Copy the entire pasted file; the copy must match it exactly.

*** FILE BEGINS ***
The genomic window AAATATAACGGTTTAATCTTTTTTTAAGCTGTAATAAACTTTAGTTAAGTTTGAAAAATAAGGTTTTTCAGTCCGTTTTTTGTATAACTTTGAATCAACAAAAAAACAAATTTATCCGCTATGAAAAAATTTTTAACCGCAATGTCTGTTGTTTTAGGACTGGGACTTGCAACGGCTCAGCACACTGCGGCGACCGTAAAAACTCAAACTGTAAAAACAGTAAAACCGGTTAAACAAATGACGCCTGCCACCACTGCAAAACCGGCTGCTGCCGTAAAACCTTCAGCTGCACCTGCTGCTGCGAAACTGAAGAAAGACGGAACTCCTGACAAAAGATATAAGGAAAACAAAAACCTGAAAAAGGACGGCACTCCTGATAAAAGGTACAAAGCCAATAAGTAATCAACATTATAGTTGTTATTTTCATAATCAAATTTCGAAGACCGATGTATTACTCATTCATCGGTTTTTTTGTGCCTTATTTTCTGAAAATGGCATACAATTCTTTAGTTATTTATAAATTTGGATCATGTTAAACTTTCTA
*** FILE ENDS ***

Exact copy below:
The genomic window AAATATAACGGTTTAATCTTTTTTTAAGCTGTAATAAACTTTAGTTAAGTTTGAAAAATAAGGTTTTTCAGTCCGTTTTTTGTATAACTTTGAATCAACAAAAAAACAAATTTATCCGCTATGAAAAAATTTTTAACCGCAATGTCTGTTGTTTTAGGACTGGGACTTGCAACGGCTCAGCACACTGCGGCGACCGTAAAAACTCAAACTGTAAAAACAGTAAAACCGGTTAAACAAATGACGCCTGCCACCACTGCAAAACCGGCTGCTGCCGTAAAACCTTCAGCTGCACCTGCTGCTGCGAAACTGAAGAAAGACGGAACTCCTGACAAAAGATATAAGGAAAACAAAAACCTGAAAAAGGACGGCACTCCTGATAAAAGGTACAAAGCCAATAAGTAATCAACATTATAGTTGTTATTTTCATAATCAAATTTCGAAGACCGATGTATTACTCATTCATCGGTTTTTTTGTGCCTTATTTTCTGAAAATGGCATACAATTCTTTAGTTATTTATAAATTTGGATCATGTTAAACTTTCTA